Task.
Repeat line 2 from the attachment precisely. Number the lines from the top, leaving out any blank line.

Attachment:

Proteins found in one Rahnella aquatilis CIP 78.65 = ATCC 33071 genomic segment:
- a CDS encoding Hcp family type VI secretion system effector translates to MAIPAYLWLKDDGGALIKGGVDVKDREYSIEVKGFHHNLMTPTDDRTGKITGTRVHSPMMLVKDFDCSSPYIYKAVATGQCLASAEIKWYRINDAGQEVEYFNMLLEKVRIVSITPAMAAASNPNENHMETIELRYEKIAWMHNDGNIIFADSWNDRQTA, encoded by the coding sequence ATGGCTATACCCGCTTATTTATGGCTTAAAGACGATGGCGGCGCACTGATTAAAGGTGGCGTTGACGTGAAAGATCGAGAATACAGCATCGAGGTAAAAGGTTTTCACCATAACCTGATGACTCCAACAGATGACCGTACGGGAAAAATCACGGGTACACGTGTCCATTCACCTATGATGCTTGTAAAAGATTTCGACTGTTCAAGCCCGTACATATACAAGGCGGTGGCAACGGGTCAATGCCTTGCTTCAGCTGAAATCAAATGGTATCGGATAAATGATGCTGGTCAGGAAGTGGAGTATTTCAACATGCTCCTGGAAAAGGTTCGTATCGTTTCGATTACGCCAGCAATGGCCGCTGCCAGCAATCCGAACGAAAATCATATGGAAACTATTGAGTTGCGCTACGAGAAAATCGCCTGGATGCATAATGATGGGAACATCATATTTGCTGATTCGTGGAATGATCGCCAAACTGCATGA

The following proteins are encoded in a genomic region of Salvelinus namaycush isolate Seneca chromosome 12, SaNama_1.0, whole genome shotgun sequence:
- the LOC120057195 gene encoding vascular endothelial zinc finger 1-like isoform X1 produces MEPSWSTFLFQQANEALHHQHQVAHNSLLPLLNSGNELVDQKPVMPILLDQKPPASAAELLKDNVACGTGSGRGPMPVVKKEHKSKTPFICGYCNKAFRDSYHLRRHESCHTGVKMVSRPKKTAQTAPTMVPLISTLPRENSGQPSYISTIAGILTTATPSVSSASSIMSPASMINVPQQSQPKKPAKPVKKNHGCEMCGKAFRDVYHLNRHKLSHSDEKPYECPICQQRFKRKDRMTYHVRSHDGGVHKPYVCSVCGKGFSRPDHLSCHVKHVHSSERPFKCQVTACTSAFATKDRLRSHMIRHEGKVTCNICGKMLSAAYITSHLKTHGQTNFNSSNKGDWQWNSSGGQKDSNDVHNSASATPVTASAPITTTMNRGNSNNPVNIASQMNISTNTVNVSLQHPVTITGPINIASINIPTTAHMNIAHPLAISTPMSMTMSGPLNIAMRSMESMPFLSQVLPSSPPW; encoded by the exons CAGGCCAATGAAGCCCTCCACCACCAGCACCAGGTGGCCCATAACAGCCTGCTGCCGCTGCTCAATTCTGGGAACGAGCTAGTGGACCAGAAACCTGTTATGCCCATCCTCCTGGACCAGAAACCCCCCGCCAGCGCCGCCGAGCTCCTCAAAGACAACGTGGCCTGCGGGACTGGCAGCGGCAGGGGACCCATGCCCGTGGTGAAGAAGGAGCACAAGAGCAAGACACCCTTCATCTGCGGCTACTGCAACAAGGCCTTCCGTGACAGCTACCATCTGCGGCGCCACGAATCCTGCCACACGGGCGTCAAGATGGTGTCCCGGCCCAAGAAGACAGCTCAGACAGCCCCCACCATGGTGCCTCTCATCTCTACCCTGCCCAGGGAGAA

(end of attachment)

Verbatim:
- a CDS encoding Hcp family type VI secretion system effector translates to MAIPAYLWLKDDGGALIKGGVDVKDREYSIEVKGFHHNLMTPTDDRTGKITGTRVHSPMMLVKDFDCSSPYIYKAVATGQCLASAEIKWYRINDAGQEVEYFNMLLEKVRIVSITPAMAAASNPNENHMETIELRYEKIAWMHNDGNIIFADSWNDRQTA, encoded by the coding sequence ATGGCTATACCCGCTTATTTATGGCTTAAAGACGATGGCGGCGCACTGATTAAAGGTGGCGTTGACGTGAAAGATCGAGAATACAGCATCGAGGTAAAAGGTTTTCACCATAACCTGATGACTCCAACAGATGACCGTACGGGAAAAATCACGGGTACACGTGTCCATTCACCTATGATGCTTGTAAAAGATTTCGACTGTTCAAGCCCGTACATATACAAGGCGGTGGCAACGGGTCAATGCCTTGCTTCAGCTGAAATCAAATGGTATCGGATAAATGATGCTGGTCAGGAAGTGGAGTATTTCAACATGCTCCTGGAAAAGGTTCGTATCGTTTCGATTACGCCAGCAATGGCCGCTGCCAGCAATCCGAACGAAAATCATATGGAAACTATTGAGTTGCGCTACGAGAAAATCGCCTGGATGCATAATGATGGGAACATCATATTTGCTGATTCGTGGAATGATCGCCAAACTGCATGA